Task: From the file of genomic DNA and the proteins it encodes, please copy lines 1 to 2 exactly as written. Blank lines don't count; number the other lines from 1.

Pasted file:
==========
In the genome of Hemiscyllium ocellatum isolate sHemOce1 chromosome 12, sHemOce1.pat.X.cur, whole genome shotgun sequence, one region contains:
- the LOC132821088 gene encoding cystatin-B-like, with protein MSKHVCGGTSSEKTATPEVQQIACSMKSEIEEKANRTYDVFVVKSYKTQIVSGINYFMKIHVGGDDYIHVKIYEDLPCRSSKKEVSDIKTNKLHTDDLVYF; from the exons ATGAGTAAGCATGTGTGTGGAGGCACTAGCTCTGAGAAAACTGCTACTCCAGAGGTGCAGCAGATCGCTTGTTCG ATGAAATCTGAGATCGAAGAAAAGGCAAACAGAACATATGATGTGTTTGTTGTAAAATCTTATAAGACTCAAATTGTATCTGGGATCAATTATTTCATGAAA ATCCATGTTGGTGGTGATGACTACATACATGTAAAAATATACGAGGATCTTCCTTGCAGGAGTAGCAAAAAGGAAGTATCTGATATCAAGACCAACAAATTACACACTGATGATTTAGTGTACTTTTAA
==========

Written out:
In the genome of Hemiscyllium ocellatum isolate sHemOce1 chromosome 12, sHemOce1.pat.X.cur, whole genome shotgun sequence, one region contains:
- the LOC132821088 gene encoding cystatin-B-like, with protein MSKHVCGGTSSEKTATPEVQQIACSMKSEIEEKANRTYDVFVVKSYKTQIVSGINYFMKIHVGGDDYIHVKIYEDLPCRSSKKEVSDIKTNKLHTDDLVYF; from the exons ATGAGTAAGCATGTGTGTGGAGGCACTAGCTCTGAGAAAACTGCTACTCCAGAGGTGCAGCAGATCGCTTGTTCG ATGAAATCTGAGATCGAAGAAAAGGCAAACAGAACATATGATGTGTTTGTTGTAAAATCTTATAAGACTCAAATTGTATCTGGGATCAATTATTTCATGAAA ATCCATGTTGGTGGTGATGACTACATACATGTAAAAATATACGAGGATCTTCCTTGCAGGAGTAGCAAAAAGGAAGTATCTGATATCAAGACCAACAAATTACACACTGATGATTTAGTGTACTTTTAA